Being said, you don't know what XMAN knows, only that some people left, and some changes got made that perhaps made them a little bitter. Unless they query you directly, you have no reason to believe there's a specific problem, and that it could just be that XMAN didn't like you as an employee to begin with. XMAN certainly doesn't have any obligation to know the events of the exit interview explicitly, so you have no obligation to tell them anything.

In fact, as your ex-manager, they really have no reason to speak to you unless they're part of the interview and/or hiring process or somehow supervise you again. If you're being harassed by someone not on your team, go to your new manager and they should go and say "hey, you can't harass my team members." That would represent the most professional environment.

**Referring mainly from the US.

  • Thanks @CMosychuk, I'm not in the US but what you have said is very useful nonetheless. – Chuppa Chump May 2 '16 at 16:29
-1

You handled your exit interview well. At the time, you had beliefs rooted in rationality and you put them forward which is the entire point of the question in the exit interview. It's supposed to be productive, and all parties should be aware of that.

Second, if a HR report pertains to federal rights, no one can retaliate against you in any form. They couldn't fire you before, and they can't use that as an excuse to bar you from the job now. For example, if your concern was something related to safety, discrimination, et cetera. I don't know if your concerns fall under those categories, though. And even if it wasn't, it would be extremely bad form for them to try to get in the way of rehiring you without good reason.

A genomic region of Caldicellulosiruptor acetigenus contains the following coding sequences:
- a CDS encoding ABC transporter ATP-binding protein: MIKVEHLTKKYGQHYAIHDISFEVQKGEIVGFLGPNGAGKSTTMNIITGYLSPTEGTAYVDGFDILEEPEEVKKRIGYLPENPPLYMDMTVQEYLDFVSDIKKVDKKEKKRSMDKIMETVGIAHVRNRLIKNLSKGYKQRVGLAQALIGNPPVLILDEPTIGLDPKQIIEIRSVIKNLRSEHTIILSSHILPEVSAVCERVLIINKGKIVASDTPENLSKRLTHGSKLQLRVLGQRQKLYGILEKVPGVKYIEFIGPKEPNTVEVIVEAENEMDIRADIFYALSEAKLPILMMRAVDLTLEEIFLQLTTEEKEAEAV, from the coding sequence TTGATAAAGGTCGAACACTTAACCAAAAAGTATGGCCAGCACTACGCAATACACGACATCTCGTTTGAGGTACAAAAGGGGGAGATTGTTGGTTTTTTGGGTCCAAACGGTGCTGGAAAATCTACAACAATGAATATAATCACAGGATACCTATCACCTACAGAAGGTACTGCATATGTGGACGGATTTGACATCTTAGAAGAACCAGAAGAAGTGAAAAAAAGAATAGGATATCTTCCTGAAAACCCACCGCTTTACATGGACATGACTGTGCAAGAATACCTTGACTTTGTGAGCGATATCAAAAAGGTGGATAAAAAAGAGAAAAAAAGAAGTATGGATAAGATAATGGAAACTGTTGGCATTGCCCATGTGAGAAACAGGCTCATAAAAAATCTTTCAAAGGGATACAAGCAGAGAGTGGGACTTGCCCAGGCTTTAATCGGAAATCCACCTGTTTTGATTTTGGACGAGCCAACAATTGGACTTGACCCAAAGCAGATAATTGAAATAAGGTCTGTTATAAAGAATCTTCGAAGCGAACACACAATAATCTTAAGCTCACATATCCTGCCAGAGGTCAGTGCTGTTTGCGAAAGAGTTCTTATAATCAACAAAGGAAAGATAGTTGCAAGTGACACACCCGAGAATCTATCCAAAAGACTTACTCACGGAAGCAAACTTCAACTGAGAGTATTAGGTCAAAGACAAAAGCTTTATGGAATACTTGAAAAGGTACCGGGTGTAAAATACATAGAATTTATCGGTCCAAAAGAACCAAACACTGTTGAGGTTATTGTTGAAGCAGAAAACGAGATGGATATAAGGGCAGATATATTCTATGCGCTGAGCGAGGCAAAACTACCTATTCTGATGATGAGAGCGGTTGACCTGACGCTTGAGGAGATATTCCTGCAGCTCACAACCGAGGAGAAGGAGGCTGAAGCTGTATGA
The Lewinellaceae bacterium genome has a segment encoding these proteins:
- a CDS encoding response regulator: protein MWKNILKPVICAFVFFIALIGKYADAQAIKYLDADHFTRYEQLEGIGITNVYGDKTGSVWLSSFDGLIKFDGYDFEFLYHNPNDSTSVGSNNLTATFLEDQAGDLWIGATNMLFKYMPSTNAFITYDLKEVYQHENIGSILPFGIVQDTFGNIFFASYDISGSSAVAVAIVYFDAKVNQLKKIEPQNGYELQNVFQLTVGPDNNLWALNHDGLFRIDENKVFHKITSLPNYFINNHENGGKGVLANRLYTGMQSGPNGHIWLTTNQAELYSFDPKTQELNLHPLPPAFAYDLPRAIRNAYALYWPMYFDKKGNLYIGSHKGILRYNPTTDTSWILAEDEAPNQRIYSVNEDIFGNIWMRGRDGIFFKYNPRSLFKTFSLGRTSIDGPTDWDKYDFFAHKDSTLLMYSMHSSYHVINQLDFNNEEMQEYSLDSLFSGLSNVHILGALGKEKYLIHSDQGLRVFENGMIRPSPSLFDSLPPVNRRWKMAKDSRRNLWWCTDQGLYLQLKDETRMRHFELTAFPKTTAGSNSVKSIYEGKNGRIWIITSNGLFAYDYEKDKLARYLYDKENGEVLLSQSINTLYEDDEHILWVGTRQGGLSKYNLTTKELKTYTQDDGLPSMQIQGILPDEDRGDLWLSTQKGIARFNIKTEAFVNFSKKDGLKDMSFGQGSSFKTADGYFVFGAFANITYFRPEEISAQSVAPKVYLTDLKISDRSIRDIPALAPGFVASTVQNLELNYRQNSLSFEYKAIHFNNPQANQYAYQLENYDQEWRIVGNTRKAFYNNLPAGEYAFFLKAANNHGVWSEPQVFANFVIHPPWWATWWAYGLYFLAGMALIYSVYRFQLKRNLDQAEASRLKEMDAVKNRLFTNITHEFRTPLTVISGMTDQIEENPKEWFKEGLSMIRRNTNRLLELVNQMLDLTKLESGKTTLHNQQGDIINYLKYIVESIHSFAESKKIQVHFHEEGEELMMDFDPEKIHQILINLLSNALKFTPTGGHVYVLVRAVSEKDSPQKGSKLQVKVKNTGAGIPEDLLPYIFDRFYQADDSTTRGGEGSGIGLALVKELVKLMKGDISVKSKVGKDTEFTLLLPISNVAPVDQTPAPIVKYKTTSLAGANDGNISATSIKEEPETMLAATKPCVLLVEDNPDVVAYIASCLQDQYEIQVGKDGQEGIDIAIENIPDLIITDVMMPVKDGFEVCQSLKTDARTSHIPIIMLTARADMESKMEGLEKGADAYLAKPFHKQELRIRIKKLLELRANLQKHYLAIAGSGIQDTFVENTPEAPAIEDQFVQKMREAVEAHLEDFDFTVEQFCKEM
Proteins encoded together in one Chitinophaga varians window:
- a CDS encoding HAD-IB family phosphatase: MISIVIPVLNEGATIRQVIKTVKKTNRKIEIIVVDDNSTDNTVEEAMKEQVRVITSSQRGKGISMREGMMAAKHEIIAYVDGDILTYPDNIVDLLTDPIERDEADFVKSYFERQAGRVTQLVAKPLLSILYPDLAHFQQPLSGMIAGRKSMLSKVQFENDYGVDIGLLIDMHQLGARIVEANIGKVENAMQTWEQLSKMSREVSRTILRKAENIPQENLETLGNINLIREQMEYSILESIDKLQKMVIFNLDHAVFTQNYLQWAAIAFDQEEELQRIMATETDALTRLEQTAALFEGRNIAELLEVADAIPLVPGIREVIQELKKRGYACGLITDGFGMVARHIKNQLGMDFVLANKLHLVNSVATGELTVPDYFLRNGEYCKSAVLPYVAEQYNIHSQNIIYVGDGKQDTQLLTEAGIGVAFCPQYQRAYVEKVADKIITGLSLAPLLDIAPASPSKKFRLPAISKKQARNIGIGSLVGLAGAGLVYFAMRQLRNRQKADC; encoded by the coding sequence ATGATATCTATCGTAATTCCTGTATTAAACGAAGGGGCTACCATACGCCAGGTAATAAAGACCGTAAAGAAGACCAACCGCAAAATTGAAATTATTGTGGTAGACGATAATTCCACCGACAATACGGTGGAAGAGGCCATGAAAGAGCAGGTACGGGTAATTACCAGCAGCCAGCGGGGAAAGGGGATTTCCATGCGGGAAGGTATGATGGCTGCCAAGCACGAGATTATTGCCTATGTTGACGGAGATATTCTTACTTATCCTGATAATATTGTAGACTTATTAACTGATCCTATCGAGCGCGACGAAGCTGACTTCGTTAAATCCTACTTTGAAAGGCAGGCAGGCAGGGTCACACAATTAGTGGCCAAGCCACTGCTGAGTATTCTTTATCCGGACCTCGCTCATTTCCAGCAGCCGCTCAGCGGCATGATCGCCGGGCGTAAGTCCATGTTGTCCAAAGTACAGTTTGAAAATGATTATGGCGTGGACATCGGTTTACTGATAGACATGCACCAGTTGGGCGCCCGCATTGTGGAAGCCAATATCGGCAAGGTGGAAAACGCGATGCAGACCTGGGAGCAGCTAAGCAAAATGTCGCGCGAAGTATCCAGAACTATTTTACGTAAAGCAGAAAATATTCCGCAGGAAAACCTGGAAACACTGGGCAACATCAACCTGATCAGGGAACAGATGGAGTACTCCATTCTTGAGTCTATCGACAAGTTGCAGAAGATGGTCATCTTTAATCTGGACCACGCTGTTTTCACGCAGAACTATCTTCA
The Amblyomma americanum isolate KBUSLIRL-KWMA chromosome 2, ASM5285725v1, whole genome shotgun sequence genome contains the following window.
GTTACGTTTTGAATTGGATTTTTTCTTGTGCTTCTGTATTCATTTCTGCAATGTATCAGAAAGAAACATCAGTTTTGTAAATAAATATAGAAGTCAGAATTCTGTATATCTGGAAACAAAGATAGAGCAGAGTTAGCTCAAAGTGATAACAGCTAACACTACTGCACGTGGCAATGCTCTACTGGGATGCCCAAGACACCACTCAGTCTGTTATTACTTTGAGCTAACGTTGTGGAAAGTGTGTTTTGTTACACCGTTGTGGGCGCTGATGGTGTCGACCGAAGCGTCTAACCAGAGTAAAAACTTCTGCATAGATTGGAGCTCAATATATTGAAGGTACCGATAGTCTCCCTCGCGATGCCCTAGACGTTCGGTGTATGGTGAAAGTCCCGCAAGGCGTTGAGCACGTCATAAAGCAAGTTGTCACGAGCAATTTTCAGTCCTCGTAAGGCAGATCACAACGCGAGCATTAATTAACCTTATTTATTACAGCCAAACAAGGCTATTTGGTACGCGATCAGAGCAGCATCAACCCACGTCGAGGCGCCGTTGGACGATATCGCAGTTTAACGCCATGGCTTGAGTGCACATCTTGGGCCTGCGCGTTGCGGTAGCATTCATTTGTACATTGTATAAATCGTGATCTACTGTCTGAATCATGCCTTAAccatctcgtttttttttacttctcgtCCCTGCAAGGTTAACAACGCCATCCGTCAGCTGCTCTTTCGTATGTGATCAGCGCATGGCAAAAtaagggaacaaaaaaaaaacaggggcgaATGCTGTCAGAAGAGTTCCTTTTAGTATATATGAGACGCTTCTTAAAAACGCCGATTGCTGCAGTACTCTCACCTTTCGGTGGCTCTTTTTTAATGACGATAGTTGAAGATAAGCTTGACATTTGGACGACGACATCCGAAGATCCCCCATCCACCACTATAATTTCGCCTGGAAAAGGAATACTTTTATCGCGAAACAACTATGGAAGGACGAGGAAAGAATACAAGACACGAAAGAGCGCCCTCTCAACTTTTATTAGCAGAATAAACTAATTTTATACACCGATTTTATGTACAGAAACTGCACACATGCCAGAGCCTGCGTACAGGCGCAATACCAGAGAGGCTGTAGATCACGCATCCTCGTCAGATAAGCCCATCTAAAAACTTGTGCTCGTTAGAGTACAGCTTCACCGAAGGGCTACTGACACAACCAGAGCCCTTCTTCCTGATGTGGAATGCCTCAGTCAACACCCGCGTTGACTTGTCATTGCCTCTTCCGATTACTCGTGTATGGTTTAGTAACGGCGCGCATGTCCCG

While HR is not under any obligation to keep things confidential, you're not under any obligation to share your exit interview details with your ex-manager.

Your new interview process should be like any other - what skills you have, how you're able to perform your job duties well, and so forth. Using it as an opportunity to glean information from you would be unprofessional of them, and it would detract from a proper interview that they would have otherwise had with someone who wasn't involved in the new changes.

Usually, it's best to only answer things when asked for. If you are okay with sharing information that you shared with HR, I'd recommend against just volunteering it. And if you do, stick to "just the facts" and employ the same level of maturity and rationality that you did in the exit interview.

You may be pleasantly surprised and find that they are rather professional about it, in which case I'd keep it to myself if I were you, and stick to the topics at hand.

  • Thank you for your detailed and insightful answer. I'm not sure if my rights here are equivocal to those in America but I would think they are similar at least. – Chuppa Chump May 2 '16 at 16:47
  • Two downvotes without any reason as to why? – The Anathema May 4 '16 at 13:54
  • I've been upvoting everyone but unfortunately I don't have enough reputation for it to persist :/ – Chuppa Chump May 4 '16 at 17:01